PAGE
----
• Matt Olsen

Young Matildas outclassed despite strong individual performances

Australia's 2022 FIFA U-20 Women's World Cup campaign is over. But the girls who did their country proud in Costa Rica may undoubtedly hold their heads high.


An opening night win against the hosts was somewhat of a fairytale for the Young Matildas. But the realities of a rising European giant and a systemically bred for success Brazilian squad sunk in too deep, and the team are flying home after just three games.

The Young Matildas arrived at Estadio Nacional with a point to prove. (Football Australia)


When breaking it all down, you must ask how much of a success or failure the campaign was, especially with the allure of a home World Cup for young women and girls on the way.W


So we start with matchday 1; a crowd of close to 23,000 people packed into the Estadio Nacional de San Jose to see Las Ticas. Within 18 minutes, they scored the goal of the tournament. They brought plenty of smiles to the people fighting for the female game in Central America.


Alexandra Pinell embodied the 2008 efforts of Cristiano Ronaldo by slotting a free kick into the top corner with all the power and precision of a battled professional. If you haven't seen this goal, do yourself a favour and search for it.


All nods to an incredible goal aside, it was after this point that the Australian girls kicked into gear. Within 20 minutes after that, they took the lead.


Quite fortunately so, but certainly not to be faulted. In the 37th minute, Sarah Hunter was awarded a penalty after a handball in the box. In the 38th, Costa Rica's goalkeeper handed Bryleeh Henry a goal through an error.


The game was put to bed by the 72nd with a headed goal from Newcastle Jet Kirsty Fenton.


This triumph was one to be proud of for many reasons, including Daniela Galic winning player of the match for a workhorse-like performance in midfield. But, on a far more critical note, the girls learnt a valuable lesson.


A roaring crowd going nuts after another world-class goal from a hometown hero left that atmosphere extremely intimidating. It was nothing this group of girls would have faced in their early footballing careers. But, undeterred, they overcame the adversities of it all and won on the night.

It's an effort the Matildas could follow on from with the weight of their country behind them at a home World Cup, which was valuable.

Adversities overcome and a winning start for the Young Matildas. (Football Australia)


Elsewhere, besides Galic, positives came from Sally James in goal, Western Australian Hana Lowry in a deep-lying playmaking role, and winger Abbey Lemon. She stood up in the following days when things got tough.


It would be fitting to start with Lemon. She provided many chances and was not afraid to get involved, particularly when the girls faced Brazil and Spain in the tropical paradise that is the city of Alajuela.


The counterattack was paramount to an Australian side that needed to absorb and find a way forward against two aggressive and skilful sides.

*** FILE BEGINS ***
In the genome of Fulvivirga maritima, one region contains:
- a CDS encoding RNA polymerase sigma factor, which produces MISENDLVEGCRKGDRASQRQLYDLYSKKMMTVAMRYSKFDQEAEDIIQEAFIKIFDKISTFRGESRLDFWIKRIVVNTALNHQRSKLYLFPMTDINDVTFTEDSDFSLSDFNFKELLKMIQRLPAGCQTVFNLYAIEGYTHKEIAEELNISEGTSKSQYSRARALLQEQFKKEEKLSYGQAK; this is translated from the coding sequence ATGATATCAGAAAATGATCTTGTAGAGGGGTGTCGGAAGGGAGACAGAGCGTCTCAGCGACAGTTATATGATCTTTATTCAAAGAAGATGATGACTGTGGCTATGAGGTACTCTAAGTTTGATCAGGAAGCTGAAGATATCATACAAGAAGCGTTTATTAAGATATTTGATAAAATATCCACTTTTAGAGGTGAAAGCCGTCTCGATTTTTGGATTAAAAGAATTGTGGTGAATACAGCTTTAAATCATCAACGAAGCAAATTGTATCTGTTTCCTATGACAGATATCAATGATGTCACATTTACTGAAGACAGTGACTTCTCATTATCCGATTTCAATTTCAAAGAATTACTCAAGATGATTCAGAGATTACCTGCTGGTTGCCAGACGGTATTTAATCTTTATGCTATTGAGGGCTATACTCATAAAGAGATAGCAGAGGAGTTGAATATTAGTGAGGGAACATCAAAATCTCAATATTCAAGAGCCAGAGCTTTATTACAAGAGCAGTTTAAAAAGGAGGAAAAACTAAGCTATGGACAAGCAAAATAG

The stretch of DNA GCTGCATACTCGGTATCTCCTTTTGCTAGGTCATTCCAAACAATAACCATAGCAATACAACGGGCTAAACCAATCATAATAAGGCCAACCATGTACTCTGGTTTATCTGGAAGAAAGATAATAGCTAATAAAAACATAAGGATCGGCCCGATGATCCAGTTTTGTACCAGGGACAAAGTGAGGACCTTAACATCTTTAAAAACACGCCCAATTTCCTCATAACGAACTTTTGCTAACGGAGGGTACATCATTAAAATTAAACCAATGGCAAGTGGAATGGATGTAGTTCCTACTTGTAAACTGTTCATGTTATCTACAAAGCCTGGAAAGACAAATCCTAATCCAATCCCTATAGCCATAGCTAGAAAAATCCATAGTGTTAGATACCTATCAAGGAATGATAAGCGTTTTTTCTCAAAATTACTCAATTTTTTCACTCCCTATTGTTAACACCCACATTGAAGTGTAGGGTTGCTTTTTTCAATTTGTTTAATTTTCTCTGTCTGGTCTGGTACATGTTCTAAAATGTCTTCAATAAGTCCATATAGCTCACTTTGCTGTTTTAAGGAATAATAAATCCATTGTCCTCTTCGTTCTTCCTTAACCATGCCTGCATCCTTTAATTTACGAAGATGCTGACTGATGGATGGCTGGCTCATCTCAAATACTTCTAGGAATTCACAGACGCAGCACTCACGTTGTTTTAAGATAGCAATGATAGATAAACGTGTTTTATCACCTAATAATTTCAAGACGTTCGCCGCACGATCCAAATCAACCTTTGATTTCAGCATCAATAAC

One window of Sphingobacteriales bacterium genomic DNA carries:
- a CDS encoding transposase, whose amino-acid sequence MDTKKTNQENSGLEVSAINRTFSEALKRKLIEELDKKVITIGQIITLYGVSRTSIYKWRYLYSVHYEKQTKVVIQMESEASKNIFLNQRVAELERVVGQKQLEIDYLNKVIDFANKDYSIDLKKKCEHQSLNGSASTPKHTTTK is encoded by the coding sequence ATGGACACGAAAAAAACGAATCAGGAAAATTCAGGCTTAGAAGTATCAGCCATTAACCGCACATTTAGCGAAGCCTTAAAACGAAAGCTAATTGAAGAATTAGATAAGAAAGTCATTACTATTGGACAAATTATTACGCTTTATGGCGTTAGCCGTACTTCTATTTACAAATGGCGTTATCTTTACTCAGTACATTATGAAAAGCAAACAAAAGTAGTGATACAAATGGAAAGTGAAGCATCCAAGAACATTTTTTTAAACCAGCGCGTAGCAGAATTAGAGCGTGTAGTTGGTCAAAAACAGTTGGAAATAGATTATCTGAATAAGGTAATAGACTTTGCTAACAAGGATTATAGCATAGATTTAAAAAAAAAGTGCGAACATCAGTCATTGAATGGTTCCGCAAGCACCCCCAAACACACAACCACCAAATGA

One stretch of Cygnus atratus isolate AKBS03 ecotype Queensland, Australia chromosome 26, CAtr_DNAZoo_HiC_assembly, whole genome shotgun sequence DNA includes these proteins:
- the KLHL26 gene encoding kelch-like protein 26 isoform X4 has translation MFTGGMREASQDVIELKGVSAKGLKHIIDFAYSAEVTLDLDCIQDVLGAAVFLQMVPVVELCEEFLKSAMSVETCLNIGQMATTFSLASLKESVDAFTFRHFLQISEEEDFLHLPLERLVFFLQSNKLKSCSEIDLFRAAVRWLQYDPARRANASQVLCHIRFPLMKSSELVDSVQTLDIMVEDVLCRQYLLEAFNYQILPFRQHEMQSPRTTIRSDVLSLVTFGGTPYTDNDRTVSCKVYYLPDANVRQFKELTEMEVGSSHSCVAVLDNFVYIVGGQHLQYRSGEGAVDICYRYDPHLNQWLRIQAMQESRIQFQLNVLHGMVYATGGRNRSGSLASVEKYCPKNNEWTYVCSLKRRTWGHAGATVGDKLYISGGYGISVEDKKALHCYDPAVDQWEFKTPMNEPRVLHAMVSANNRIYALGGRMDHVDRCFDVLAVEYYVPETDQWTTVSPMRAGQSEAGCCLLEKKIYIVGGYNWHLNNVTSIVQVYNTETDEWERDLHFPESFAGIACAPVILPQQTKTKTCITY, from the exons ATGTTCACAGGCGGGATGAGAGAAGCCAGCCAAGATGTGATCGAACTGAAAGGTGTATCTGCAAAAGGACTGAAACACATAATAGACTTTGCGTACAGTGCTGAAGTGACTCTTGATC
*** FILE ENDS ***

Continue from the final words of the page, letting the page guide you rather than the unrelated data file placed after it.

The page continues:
This scenario is where Lemon excelled, having created the bulk of the chances and dominated the right-hand side of the pitch, notably against Spain, when Australia needed everything to progress.


Unfortunately, Costa Rica has been hit with tropical storms throughout the tournament, and treacherous weather conditions plagued the Young Matildas on their journey to progress.


Against Brazil, we saw a nearly half-hour long break that Australia struggled to recover from, losing momentum when it was still tight at 0-1 and conceding almost immediately.

Estadio Morera Soto in Alajuela was hit with severe storms, a common theme across the tournament. (Football Australia)


While the weather wasn't great against Spain, the game went on peacefully, and it was a Lemon-Galic combination that could have seen the girls take a 1-0 lead early on. Just 60 seconds later, Spain did take the lead, and from there, their class shone through the Alajuela rain. They never looked back, creating an unconquerable task for Australia. Spain had won the group on goal difference, and Australia was on the first flight home.


For fans to look at Australia's performances over the past week and a half with anger or misery would not be fair on a group of battle-hardened youngsters who came with one mission in mind. They were not aiming to be world champions but instead looking to develop and learn, something these tournaments boil down to when all is said and done.


With this objective in mind, you can bet that the girls achieved their goals. First, an atmosphere like no other was devoured and overcome. Then adversities were faced against quality opposition, and a never say die attitude was adhered to when all looked lost.


These qualities make Australia winners, and with the female game continuing to rise overseas, you can only observe so much from a nation where the female game is always given a chance.


These girls have done their country proud, and fans should thank them for going into the Lion's Den and emerging as true professionals with a bright career ahead.


Front Page Football is the home of a range of Australian women's football content. Click here to read a previous article on Adelaide City Women Head Coach Angelo Paul, or click here to read a book review on Texi Smith's book, 'Anna Black: This girl can play'.